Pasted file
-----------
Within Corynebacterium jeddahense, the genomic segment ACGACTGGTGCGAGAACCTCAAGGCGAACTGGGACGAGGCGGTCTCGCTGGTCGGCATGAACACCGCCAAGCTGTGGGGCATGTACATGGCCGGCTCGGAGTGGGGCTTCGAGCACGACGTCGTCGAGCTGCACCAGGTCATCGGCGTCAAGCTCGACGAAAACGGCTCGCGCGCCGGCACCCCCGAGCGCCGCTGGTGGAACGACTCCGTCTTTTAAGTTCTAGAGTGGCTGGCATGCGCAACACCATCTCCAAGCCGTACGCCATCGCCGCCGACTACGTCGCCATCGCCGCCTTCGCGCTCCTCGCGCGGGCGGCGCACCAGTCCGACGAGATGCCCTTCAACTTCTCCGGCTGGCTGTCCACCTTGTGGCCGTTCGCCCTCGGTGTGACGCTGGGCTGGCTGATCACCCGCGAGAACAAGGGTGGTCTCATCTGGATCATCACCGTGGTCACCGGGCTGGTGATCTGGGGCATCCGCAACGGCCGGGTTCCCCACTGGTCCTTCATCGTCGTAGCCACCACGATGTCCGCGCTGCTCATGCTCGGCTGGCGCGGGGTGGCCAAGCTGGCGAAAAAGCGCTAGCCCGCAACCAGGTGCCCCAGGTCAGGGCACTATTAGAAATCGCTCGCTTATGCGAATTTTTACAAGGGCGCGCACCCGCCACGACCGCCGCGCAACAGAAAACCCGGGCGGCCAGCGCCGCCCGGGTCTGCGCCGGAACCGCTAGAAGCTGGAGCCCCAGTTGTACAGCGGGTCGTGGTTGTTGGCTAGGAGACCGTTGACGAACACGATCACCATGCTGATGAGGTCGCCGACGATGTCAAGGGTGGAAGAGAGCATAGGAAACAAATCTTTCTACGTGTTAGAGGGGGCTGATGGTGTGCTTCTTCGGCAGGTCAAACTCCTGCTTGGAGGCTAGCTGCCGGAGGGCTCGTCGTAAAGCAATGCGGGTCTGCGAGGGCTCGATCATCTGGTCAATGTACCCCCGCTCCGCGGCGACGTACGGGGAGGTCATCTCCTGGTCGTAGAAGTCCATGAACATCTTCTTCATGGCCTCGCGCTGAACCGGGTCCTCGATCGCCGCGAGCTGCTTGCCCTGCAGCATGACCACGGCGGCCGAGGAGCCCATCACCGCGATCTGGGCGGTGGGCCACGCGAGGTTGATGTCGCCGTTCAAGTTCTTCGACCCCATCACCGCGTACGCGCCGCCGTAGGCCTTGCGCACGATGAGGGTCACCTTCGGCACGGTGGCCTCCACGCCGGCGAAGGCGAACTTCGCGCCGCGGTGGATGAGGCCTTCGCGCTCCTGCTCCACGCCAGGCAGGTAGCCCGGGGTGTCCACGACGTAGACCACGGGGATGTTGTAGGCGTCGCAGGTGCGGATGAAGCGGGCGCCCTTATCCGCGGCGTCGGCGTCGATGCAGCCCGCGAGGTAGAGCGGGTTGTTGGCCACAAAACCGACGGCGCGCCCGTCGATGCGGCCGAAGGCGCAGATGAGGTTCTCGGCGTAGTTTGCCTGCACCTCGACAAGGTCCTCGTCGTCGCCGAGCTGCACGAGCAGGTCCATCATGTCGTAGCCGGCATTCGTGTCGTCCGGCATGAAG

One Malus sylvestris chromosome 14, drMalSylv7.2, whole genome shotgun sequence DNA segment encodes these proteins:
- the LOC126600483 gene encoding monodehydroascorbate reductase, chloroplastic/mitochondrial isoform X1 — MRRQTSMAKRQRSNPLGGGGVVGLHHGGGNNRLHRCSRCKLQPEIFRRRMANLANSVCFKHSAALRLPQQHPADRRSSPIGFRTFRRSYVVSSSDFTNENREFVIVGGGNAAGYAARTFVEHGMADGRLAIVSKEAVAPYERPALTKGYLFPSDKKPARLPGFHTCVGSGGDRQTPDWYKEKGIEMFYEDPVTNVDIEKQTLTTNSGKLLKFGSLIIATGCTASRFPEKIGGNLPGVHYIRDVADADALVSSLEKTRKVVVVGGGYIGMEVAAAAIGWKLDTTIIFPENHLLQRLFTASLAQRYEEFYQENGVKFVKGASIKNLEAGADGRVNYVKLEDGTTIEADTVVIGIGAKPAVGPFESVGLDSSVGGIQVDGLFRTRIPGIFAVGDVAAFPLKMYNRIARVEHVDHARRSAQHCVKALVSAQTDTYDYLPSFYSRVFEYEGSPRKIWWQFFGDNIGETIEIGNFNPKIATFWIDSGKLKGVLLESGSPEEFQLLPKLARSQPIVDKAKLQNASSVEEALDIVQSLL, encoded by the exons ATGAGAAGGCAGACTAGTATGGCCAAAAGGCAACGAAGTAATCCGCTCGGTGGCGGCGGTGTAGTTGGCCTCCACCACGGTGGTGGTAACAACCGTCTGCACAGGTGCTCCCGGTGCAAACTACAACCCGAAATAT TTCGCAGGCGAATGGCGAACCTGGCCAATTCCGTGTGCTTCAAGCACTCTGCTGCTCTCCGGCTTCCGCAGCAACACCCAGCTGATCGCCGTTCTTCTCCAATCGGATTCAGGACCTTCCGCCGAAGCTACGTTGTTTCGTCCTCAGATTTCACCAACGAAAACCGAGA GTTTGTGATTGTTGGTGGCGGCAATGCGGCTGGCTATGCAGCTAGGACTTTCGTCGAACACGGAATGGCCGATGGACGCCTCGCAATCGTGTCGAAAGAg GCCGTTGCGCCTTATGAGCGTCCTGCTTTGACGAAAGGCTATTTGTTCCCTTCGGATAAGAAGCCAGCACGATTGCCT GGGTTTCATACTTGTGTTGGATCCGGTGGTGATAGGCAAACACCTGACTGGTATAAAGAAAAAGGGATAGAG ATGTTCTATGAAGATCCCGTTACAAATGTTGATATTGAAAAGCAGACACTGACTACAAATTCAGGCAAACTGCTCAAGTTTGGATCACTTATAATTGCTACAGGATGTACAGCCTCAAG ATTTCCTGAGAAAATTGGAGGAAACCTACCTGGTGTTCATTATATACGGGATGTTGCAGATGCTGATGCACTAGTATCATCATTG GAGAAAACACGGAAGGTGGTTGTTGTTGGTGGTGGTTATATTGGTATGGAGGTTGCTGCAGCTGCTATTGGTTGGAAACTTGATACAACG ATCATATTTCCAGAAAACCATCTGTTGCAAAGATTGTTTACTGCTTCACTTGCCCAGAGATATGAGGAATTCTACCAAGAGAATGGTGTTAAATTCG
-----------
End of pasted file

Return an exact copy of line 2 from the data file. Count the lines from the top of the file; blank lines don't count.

One Malus sylvestris chromosome 14, drMalSylv7.2, whole genome shotgun sequence DNA segment encodes these proteins: